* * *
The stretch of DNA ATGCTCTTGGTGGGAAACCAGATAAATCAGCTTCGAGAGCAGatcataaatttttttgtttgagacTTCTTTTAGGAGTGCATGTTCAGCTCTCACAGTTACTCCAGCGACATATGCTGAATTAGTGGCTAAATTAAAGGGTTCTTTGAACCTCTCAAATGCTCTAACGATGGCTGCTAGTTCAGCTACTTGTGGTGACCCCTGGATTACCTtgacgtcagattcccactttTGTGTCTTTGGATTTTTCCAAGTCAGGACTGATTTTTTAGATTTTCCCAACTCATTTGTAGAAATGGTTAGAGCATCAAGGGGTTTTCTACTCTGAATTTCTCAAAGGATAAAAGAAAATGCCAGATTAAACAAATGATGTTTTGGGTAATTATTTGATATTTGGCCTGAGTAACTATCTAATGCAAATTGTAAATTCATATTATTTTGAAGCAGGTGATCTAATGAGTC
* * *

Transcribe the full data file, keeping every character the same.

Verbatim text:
The stretch of DNA ATGCTCTTGGTGGGAAACCAGATAAATCAGCTTCGAGAGCAGatcataaatttttttgtttgagacTTCTTTTAGGAGTGCATGTTCAGCTCTCACAGTTACTCCAGCGACATATGCTGAATTAGTGGCTAAATTAAAGGGTTCTTTGAACCTCTCAAATGCTCTAACGATGGCTGCTAGTTCAGCTACTTGTGGTGACCCCTGGATTACCTtgacgtcagattcccactttTGTGTCTTTGGATTTTTCCAAGTCAGGACTGATTTTTTAGATTTTCCCAACTCATTTGTAGAAATGGTTAGAGCATCAAGGGGTTTTCTACTCTGAATTTCTCAAAGGATAAAAGAAAATGCCAGATTAAACAAATGATGTTTTGGGTAATTATTTGATATTTGGCCTGAGTAACTATCTAATGCAAATTGTAAATTCATATTATTTTGAAGCAGGTGATCTAATGAGTC